Starting today, New Yorkers earning 60 percent of the area median income can apply for two, $1,114/month two-bedroom apartments at 183 Tompkins Avenue in Bed-Stuy, quite the deal considering market-rate two-bedrooms are renting for $2,600. The new six-story building has just 10 units total and is a five-minute walk from the Myrtle- Willoughby G train and 10 minutes from the Myrtle Ave J, M, and Z. Apartments have large windows, high ceilings, wood floors, and kitchens with dishwashers and stainless steel appliances, and the building offers some private balconies, a rooftop, and a virtual doorman.
785 Dekalb Avenue via Durukan Design
Located in the hub of Brooklyn’s Bedford-Stuyvesant neighborhood, 14 newly constructed affordable units are available to rent at The Atrium at 785 Dekalb Avenue. The six-story lavish rental contains 70 units and features a six-story brick atrium in the lobby, fitness center, lounge, wet room, game room and a spacious open roof deck. Qualifying New Yorkers earning 60 percent of the area median income can apply for the units, which range from $833/month studios to $1,043/month two-bedrooms.
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In our series 6sqft Studio Visits, we take you behind the scenes of the city’s up-and-coming and top designers, artists, and entrepreneurs to give you a peek into the minds, and spaces, of NYC’s creative force. In this installment we take a tour of the Bed-Stuy urban farm Square Roots. Want to see your studio featured here, or want to nominate a friend? Get in touch!
In a Bed-Stuy parking lot, across from the Marcy Houses (you’ll know this as Jay-Z’s childhood home) and behind the hulking Pfizer Building, is an urban farming accelerator that’s collectively producing the equivalent of a 20-acre farm. An assuming eye may see merely a collection of 10 shipping containers, but inside each of these is a hydroponic, climate-controlled farm growing GMO-free, spray-free, greens–“real food,” as Square Roots calls it. The incubator opened just this past November, a response by co-founders Kimbal Musk (Yes, Elon‘s brother) and Tobias Peggs against the industrial food system as a way to bring local food to urban settings. Each vertical farm is run by its own entrepreneur who runs his or her own sustainable business, selling directly to consumers. 6sqft recently visited Square Roots, went inside entrepreneur Paul Philpott‘s farm, and chatted with Tobias about the evolution of the company, its larger goals, and how food culture is changing.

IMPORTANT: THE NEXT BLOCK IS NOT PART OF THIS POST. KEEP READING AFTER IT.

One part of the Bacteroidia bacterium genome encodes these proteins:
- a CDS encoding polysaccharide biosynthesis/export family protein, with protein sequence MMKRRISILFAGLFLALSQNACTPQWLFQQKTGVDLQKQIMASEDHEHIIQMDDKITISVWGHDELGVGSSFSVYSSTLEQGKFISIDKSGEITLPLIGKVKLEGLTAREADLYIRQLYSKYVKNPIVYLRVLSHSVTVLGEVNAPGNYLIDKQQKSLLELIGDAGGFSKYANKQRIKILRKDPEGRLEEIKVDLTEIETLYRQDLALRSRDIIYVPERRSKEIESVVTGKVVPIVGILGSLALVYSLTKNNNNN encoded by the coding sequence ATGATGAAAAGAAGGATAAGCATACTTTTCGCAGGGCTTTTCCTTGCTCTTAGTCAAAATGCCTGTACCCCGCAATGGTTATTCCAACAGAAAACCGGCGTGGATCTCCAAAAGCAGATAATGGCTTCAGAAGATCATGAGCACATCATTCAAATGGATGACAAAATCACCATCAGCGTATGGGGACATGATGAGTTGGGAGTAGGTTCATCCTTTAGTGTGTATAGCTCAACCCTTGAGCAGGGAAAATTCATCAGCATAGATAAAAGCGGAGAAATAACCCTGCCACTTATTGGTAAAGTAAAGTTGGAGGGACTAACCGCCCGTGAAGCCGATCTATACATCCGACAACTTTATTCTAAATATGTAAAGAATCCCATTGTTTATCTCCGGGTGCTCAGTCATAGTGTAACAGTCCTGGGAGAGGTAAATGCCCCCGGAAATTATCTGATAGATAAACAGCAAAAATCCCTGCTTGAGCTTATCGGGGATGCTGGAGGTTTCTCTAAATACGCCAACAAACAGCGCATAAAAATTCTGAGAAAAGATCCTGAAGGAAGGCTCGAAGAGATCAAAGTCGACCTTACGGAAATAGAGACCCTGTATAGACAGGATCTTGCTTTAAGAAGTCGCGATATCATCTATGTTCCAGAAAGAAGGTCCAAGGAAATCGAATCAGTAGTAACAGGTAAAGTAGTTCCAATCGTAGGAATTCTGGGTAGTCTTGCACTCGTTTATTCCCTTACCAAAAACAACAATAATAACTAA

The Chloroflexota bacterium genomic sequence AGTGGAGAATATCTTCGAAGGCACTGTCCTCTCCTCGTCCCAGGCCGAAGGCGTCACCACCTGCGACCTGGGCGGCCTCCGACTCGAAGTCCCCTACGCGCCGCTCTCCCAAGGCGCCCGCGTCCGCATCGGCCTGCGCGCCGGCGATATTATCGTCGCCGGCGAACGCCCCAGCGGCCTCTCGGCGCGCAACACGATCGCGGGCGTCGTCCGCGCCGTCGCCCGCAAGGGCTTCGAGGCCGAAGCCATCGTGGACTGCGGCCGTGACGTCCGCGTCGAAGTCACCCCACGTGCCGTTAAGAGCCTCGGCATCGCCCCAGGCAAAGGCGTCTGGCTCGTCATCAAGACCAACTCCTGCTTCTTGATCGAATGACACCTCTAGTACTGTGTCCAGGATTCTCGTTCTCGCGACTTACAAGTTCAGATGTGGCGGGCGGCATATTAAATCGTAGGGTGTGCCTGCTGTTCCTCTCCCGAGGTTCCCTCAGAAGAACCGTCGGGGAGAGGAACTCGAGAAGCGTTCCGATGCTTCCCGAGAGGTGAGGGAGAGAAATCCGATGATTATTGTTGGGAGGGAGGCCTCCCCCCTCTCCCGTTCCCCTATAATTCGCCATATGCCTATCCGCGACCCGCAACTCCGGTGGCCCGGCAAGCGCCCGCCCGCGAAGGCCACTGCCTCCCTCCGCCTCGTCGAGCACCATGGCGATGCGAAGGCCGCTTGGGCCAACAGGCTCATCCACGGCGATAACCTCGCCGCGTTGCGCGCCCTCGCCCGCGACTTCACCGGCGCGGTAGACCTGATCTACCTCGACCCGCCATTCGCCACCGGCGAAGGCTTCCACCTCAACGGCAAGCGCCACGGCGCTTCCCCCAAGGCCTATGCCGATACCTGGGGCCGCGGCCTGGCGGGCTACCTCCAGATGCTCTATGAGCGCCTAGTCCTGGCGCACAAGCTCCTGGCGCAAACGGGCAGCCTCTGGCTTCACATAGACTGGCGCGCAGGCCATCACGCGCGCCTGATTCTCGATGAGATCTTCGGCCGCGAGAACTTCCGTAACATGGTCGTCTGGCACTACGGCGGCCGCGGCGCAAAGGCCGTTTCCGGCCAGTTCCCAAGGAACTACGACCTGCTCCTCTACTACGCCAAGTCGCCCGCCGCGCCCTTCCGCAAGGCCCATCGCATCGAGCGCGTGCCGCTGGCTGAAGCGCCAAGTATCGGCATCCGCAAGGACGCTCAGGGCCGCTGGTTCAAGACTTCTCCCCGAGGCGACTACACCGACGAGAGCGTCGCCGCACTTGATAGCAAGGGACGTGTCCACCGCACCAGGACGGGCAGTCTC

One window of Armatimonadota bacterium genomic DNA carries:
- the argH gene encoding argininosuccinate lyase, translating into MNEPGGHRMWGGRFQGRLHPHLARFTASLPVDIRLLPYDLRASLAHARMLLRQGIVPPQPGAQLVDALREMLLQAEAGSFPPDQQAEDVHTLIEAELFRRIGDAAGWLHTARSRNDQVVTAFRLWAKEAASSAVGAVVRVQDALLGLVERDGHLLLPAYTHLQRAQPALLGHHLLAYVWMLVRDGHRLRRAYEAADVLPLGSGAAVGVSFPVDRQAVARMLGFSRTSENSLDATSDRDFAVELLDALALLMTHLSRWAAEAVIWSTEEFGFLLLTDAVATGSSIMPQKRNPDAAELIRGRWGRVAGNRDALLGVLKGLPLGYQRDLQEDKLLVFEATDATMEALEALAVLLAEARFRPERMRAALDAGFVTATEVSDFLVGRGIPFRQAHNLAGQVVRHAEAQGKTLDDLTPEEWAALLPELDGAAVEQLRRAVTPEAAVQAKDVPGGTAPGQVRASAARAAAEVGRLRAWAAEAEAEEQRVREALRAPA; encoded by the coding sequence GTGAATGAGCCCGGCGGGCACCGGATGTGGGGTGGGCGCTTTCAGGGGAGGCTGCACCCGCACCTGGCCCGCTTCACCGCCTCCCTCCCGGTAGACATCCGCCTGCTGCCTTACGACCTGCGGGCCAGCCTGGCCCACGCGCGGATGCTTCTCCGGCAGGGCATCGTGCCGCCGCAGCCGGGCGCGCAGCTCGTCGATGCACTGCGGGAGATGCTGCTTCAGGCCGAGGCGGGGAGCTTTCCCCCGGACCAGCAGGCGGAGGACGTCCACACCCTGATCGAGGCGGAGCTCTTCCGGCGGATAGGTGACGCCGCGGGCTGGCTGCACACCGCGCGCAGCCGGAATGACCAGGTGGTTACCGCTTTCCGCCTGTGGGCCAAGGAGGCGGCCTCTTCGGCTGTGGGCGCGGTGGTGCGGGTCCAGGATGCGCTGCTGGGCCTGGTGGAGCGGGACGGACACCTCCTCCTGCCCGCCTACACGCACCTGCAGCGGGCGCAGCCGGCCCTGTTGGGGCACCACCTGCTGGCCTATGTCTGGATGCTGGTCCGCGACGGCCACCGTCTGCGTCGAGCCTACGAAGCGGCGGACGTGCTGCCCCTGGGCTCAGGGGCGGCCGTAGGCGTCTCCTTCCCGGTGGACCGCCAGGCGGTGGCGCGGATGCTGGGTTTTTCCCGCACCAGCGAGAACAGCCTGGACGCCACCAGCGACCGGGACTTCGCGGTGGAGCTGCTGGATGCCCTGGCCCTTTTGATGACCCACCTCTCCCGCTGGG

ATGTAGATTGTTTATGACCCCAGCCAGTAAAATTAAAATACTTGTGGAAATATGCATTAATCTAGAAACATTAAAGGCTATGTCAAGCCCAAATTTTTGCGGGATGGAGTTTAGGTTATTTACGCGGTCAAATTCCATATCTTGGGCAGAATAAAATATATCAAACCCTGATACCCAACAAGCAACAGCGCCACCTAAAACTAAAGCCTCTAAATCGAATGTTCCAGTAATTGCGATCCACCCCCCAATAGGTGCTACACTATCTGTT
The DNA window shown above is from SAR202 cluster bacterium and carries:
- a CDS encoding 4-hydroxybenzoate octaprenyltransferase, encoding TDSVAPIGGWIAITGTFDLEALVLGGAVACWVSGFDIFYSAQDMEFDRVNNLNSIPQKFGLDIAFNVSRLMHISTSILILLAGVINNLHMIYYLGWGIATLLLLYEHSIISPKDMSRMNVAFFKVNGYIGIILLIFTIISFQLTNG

“The great American front porch was just there, open and sociable, an unassigned part of the house that belonged to everyone and no one, a place for family and friends to pass the time,” said architect Davida Rochlin in her essay “Home, Sweet Home.” It was this idea that Brooklyn-based firm Noroof Architects kept in mind when redesigning this 1879 two-story, wood-frame home in Bed-Stuy. It was structurally sound and maintained original details like its covered porch with original cornice and trim, marble mantels, and carved stair balusters, but mechanically required a full gut renovation. To complete their “porcHouse” vision, Noroof added a two-story addition at the rear that they say “creates a kind of ‘interior portico.’”